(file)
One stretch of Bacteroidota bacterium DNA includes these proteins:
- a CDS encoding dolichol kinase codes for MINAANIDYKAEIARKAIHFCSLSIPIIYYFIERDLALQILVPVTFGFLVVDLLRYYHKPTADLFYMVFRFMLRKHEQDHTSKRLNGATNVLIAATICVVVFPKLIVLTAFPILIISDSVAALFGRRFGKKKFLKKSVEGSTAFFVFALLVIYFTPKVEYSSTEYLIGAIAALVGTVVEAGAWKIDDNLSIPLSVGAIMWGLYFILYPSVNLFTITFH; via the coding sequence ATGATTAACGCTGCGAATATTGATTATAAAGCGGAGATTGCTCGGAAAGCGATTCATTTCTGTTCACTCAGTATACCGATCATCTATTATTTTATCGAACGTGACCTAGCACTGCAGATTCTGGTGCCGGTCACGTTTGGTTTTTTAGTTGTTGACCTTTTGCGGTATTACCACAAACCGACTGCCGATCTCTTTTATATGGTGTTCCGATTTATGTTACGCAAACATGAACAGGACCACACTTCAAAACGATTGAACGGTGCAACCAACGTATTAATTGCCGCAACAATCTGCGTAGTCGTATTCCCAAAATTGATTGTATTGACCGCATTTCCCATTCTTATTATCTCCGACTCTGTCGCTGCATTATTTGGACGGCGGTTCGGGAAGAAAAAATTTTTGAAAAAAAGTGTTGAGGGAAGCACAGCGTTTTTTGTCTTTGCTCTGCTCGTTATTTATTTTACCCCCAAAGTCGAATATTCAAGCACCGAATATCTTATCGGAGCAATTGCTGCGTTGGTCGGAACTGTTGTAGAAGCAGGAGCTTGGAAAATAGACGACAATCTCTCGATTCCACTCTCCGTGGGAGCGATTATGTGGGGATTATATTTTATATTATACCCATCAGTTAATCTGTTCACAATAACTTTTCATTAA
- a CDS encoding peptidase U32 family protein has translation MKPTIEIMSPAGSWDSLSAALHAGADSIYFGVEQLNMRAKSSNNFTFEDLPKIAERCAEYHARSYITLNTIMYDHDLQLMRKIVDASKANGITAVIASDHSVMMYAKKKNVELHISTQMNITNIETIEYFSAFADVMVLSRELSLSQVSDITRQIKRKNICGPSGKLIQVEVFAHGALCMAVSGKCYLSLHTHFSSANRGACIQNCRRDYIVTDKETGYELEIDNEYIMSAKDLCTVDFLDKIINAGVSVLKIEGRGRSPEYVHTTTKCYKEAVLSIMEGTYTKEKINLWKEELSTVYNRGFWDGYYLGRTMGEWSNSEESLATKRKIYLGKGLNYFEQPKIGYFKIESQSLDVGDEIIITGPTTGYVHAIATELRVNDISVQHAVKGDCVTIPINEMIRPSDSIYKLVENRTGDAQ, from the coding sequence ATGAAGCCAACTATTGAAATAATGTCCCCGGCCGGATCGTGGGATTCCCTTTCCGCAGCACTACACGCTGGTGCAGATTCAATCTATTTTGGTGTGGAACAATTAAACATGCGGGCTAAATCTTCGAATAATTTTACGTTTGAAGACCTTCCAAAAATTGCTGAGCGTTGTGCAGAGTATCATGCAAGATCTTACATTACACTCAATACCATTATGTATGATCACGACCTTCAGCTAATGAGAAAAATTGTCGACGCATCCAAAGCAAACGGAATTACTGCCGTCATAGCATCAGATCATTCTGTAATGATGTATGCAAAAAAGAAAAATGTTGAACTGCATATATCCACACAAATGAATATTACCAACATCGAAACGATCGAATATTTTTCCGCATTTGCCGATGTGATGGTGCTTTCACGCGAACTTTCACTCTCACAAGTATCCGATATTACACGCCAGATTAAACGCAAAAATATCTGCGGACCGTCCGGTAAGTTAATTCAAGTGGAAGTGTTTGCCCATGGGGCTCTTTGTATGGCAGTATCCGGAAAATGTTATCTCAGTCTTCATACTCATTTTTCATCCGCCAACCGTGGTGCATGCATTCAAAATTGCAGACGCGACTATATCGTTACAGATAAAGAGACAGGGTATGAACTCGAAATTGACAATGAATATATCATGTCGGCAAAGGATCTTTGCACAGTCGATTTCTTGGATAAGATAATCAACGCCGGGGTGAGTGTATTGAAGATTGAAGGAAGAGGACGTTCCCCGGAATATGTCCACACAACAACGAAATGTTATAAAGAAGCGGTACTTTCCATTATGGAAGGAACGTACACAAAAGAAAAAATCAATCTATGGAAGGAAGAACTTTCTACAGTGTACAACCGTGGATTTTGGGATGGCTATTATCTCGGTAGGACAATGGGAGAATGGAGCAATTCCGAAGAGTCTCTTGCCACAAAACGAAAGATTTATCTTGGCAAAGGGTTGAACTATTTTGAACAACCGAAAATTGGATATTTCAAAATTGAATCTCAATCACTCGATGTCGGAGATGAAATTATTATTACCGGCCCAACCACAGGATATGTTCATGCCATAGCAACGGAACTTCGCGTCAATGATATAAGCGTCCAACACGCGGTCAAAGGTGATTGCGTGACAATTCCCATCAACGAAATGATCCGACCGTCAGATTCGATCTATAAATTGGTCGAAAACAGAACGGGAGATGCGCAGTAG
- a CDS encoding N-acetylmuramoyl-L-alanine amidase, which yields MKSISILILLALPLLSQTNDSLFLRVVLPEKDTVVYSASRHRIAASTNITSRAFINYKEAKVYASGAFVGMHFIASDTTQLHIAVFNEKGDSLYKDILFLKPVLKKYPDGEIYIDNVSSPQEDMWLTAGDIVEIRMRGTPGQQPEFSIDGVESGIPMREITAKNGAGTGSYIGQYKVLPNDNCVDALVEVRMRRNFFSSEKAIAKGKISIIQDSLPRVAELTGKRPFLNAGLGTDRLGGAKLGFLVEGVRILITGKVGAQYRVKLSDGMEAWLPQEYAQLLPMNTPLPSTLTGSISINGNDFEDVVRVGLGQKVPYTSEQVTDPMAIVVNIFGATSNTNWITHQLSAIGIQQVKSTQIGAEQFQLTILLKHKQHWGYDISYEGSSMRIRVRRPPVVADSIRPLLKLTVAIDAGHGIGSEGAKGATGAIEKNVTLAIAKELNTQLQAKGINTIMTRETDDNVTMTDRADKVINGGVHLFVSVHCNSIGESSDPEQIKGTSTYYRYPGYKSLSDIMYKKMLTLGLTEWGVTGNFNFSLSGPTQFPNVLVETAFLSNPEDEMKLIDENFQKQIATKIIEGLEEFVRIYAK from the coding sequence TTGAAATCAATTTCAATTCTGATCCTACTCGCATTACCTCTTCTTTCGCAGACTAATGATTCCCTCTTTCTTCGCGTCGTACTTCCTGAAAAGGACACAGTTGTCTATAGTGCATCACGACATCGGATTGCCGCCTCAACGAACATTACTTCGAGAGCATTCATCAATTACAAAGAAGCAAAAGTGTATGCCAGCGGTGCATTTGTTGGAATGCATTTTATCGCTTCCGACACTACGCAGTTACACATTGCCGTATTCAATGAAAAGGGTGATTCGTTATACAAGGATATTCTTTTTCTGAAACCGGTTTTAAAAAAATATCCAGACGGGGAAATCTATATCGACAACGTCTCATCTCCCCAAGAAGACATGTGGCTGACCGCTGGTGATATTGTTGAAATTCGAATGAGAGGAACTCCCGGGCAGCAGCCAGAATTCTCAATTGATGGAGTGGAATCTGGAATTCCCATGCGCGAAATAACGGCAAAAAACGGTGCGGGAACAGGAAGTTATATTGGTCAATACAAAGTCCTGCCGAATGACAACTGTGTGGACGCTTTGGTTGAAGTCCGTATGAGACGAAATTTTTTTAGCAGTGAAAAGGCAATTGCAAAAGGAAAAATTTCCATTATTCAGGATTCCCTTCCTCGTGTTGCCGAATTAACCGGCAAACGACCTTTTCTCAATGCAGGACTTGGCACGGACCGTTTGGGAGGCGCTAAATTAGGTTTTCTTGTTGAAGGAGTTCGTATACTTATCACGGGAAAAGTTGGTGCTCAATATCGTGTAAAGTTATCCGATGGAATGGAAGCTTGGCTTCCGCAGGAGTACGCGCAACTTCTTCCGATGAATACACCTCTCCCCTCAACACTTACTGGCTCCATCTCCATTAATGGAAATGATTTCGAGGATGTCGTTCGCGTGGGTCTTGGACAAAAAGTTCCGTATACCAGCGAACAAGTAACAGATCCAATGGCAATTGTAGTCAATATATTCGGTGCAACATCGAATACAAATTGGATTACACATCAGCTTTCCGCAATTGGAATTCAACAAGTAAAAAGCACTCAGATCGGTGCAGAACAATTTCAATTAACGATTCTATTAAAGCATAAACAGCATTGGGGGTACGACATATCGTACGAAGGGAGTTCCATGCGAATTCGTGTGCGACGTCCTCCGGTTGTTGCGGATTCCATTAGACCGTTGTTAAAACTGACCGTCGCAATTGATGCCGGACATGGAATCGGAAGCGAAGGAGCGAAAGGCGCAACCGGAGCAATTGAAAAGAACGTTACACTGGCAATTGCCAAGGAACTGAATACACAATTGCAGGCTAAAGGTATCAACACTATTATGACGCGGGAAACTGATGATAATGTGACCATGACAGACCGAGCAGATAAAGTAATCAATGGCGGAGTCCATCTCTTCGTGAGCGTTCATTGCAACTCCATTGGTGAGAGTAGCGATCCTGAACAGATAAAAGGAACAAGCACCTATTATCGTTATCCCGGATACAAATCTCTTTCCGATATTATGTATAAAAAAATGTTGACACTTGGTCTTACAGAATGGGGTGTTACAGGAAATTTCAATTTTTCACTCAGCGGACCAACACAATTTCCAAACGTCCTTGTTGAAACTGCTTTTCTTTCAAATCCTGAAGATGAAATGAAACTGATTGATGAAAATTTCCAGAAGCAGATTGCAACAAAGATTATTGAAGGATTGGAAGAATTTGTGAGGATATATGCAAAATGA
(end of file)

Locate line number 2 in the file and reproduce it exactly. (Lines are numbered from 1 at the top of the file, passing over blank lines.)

- a CDS encoding dolichol kinase codes for MINAANIDYKAEIARKAIHFCSLSIPIIYYFIERDLALQILVPVTFGFLVVDLLRYYHKPTADLFYMVFRFMLRKHEQDHTSKRLNGATNVLIAATICVVVFPKLIVLTAFPILIISDSVAALFGRRFGKKKFLKKSVEGSTAFFVFALLVIYFTPKVEYSSTEYLIGAIAALVGTVVEAGAWKIDDNLSIPLSVGAIMWGLYFILYPSVNLFTITFH; via the coding sequence ATGATTAACGCTGCGAATATTGATTATAAAGCGGAGATTGCTCGGAAAGCGATTCATTTCTGTTCACTCAGTATACCGATCATCTATTATTTTATCGAACGTGACCTAGCACTGCAGATTCTGGTGCCGGTCACGTTTGGTTTTTTAGTTGTTGACCTTTTGCGGTATTACCACAAACCGACTGCCGATCTCTTTTATATGGTGTTCCGATTTATGTTACGCAAACATGAACAGGACCACACTTCAAAACGATTGAACGGTGCAACCAACGTATTAATTGCCGCAACAATCTGCGTAGTCGTATTCCCAAAATTGATTGTATTGACCGCATTTCCCATTCTTATTATCTCCGACTCTGTCGCTGCATTATTTGGACGGCGGTTCGGGAAGAAAAAATTTTTGAAAAAAAGTGTTGAGGGAAGCACAGCGTTTTTTGTCTTTGCTCTGCTCGTTATTTATTTTACCCCCAAAGTCGAATATTCAAGCACCGAATATCTTATCGGAGCAATTGCTGCGTTGGTCGGAACTGTTGTAGAAGCAGGAGCTTGGAAAATAGACGACAATCTCTCGATTCCACTCTCCGTGGGAGCGATTATGTGGGGATTATATTTTATATTATACCCATCAGTTAATCTGTTCACAATAACTTTTCATTAA